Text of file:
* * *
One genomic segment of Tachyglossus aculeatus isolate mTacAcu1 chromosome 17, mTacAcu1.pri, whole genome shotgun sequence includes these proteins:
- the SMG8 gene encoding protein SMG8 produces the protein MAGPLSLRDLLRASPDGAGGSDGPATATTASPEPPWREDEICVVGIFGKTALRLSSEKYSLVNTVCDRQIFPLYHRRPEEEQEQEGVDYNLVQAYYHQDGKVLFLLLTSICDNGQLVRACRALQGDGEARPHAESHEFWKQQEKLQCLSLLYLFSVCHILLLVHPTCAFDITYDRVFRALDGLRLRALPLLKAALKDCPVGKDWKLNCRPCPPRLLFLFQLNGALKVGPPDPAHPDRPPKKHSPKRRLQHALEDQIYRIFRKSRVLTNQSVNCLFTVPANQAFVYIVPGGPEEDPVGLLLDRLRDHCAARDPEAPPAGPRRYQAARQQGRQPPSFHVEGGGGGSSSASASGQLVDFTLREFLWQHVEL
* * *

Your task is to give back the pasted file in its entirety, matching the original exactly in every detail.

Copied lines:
One genomic segment of Tachyglossus aculeatus isolate mTacAcu1 chromosome 17, mTacAcu1.pri, whole genome shotgun sequence includes these proteins:
- the SMG8 gene encoding protein SMG8 produces the protein MAGPLSLRDLLRASPDGAGGSDGPATATTASPEPPWREDEICVVGIFGKTALRLSSEKYSLVNTVCDRQIFPLYHRRPEEEQEQEGVDYNLVQAYYHQDGKVLFLLLTSICDNGQLVRACRALQGDGEARPHAESHEFWKQQEKLQCLSLLYLFSVCHILLLVHPTCAFDITYDRVFRALDGLRLRALPLLKAALKDCPVGKDWKLNCRPCPPRLLFLFQLNGALKVGPPDPAHPDRPPKKHSPKRRLQHALEDQIYRIFRKSRVLTNQSVNCLFTVPANQAFVYIVPGGPEEDPVGLLLDRLRDHCAARDPEAPPAGPRRYQAARQQGRQPPSFHVEGGGGGSSSASASGQLVDFTLREFLWQHVEL